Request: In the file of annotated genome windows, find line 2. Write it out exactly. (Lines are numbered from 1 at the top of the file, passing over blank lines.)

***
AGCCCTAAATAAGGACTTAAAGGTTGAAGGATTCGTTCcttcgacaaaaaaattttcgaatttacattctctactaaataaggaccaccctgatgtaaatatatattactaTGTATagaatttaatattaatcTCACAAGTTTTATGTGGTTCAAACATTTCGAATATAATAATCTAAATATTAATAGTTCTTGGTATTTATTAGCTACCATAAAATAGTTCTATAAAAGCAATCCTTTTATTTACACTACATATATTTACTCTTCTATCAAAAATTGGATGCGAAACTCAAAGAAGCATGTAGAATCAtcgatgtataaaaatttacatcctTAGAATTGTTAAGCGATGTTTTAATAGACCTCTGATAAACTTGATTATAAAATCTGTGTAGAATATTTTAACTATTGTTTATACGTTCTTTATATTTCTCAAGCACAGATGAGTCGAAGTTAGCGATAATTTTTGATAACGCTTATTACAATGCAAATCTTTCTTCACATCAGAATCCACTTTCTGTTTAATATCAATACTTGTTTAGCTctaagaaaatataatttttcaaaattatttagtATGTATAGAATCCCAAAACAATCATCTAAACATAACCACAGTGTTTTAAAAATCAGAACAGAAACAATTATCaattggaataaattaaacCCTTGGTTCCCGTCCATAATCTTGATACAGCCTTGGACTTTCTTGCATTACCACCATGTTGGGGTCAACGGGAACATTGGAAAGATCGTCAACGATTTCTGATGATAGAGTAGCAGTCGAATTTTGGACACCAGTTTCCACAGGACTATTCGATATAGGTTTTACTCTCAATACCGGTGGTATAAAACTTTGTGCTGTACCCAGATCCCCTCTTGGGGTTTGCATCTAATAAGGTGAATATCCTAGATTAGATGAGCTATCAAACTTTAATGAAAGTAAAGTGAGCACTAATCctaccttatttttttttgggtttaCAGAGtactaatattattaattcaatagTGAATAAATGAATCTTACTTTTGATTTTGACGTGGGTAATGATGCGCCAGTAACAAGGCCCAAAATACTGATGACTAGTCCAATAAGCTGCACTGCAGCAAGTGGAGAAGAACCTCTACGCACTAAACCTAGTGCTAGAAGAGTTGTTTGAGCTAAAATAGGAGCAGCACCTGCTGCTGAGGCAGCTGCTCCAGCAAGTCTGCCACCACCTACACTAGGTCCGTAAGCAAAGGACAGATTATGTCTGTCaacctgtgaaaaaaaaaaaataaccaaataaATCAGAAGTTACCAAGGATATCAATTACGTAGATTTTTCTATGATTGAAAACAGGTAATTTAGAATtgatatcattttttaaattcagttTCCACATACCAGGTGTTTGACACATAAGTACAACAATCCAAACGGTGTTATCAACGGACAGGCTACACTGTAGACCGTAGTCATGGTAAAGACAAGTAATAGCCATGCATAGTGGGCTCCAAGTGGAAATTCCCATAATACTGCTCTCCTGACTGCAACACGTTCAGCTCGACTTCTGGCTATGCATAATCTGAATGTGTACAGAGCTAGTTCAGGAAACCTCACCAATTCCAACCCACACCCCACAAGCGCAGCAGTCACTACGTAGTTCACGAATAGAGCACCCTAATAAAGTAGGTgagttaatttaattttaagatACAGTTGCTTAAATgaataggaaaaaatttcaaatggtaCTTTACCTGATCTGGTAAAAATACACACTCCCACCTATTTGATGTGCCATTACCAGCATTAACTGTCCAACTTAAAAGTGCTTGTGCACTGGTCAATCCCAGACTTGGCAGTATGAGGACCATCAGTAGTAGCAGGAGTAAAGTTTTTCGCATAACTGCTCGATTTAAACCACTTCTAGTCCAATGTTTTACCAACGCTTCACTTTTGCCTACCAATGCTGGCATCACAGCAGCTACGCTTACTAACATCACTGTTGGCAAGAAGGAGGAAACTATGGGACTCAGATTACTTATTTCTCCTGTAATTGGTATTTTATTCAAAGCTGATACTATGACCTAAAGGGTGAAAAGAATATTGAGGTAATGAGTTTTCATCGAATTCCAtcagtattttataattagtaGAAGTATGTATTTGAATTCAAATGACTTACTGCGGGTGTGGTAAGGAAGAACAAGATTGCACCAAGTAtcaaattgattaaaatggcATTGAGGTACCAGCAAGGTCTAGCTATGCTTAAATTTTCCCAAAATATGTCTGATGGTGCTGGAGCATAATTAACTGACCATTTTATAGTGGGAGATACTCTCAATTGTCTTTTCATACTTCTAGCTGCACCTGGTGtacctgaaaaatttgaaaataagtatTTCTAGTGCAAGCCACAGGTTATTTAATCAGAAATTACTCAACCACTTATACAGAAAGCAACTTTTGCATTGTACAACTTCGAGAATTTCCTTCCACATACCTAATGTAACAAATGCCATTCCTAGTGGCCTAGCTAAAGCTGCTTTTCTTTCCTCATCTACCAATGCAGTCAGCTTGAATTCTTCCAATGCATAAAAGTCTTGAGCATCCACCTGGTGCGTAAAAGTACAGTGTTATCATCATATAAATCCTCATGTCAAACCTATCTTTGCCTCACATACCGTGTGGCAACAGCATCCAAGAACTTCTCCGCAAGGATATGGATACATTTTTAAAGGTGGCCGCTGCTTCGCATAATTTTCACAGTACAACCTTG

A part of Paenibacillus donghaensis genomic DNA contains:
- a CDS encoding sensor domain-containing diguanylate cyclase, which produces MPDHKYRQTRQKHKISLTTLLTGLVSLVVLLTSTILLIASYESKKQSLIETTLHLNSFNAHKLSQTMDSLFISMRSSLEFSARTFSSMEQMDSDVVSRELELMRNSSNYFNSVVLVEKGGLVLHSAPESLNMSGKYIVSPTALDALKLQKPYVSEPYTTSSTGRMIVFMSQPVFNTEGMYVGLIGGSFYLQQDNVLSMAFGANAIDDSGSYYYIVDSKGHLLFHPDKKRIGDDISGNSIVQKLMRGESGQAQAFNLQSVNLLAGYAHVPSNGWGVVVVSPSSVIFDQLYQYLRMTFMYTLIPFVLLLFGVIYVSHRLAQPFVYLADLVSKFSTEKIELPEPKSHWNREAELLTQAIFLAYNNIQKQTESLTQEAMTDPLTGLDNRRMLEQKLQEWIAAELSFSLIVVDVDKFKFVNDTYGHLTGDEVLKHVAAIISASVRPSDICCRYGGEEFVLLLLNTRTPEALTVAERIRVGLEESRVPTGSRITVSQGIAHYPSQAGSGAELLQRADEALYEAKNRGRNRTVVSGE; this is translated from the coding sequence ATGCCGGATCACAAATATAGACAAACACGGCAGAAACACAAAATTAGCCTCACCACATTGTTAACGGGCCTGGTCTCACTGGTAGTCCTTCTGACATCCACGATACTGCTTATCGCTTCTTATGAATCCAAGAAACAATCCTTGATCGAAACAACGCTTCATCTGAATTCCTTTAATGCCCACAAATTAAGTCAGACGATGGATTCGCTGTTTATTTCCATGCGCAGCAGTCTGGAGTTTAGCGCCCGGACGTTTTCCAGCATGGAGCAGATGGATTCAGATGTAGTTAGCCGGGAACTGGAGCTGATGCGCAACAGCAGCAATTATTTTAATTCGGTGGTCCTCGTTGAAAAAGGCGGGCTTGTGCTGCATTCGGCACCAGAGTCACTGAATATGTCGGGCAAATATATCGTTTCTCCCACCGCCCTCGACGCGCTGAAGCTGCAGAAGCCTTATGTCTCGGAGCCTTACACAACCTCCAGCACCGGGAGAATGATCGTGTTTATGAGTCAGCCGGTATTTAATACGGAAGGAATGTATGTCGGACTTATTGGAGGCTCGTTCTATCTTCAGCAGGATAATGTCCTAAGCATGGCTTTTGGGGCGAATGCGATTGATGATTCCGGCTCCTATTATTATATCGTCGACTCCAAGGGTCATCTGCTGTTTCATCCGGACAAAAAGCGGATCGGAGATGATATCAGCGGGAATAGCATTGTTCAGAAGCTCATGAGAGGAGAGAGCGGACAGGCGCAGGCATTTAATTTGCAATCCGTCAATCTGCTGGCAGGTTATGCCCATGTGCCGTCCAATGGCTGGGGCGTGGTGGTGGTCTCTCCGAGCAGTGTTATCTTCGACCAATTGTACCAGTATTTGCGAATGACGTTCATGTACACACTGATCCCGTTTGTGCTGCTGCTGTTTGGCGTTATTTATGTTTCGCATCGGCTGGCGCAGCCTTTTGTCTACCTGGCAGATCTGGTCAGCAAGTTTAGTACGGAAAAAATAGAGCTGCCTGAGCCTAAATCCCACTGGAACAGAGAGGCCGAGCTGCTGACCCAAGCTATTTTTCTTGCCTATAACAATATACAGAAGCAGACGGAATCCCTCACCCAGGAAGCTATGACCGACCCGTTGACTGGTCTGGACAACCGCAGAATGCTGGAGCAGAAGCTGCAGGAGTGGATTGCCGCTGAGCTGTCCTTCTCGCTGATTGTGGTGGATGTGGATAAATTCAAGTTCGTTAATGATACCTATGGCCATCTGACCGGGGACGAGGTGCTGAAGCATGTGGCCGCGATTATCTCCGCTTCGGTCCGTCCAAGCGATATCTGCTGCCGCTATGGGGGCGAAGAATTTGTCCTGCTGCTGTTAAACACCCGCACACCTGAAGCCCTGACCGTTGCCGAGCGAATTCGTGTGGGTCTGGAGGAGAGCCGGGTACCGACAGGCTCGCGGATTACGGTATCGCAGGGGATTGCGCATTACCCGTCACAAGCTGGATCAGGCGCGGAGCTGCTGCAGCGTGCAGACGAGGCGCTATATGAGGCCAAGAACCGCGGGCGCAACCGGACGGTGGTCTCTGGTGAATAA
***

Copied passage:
A part of Paenibacillus donghaensis genomic DNA contains: